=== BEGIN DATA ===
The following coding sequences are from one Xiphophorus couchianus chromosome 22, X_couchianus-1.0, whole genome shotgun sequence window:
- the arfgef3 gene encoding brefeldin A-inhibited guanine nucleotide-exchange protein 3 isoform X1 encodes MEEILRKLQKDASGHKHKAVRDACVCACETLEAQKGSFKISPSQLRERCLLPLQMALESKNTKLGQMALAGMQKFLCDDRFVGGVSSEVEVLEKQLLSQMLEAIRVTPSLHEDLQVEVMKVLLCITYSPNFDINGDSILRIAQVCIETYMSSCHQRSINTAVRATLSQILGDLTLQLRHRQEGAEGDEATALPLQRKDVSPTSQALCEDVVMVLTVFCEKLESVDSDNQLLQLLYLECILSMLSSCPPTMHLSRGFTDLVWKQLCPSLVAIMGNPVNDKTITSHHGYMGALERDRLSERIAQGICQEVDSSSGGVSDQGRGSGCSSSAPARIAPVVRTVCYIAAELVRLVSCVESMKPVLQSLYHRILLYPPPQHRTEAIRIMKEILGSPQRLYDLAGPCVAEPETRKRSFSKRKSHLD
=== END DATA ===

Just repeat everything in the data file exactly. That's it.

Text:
The following coding sequences are from one Xiphophorus couchianus chromosome 22, X_couchianus-1.0, whole genome shotgun sequence window:
- the arfgef3 gene encoding brefeldin A-inhibited guanine nucleotide-exchange protein 3 isoform X1 encodes MEEILRKLQKDASGHKHKAVRDACVCACETLEAQKGSFKISPSQLRERCLLPLQMALESKNTKLGQMALAGMQKFLCDDRFVGGVSSEVEVLEKQLLSQMLEAIRVTPSLHEDLQVEVMKVLLCITYSPNFDINGDSILRIAQVCIETYMSSCHQRSINTAVRATLSQILGDLTLQLRHRQEGAEGDEATALPLQRKDVSPTSQALCEDVVMVLTVFCEKLESVDSDNQLLQLLYLECILSMLSSCPPTMHLSRGFTDLVWKQLCPSLVAIMGNPVNDKTITSHHGYMGALERDRLSERIAQGICQEVDSSSGGVSDQGRGSGCSSSAPARIAPVVRTVCYIAAELVRLVSCVESMKPVLQSLYHRILLYPPPQHRTEAIRIMKEILGSPQRLYDLAGPCVAEPETRKRSFSKRKSHLD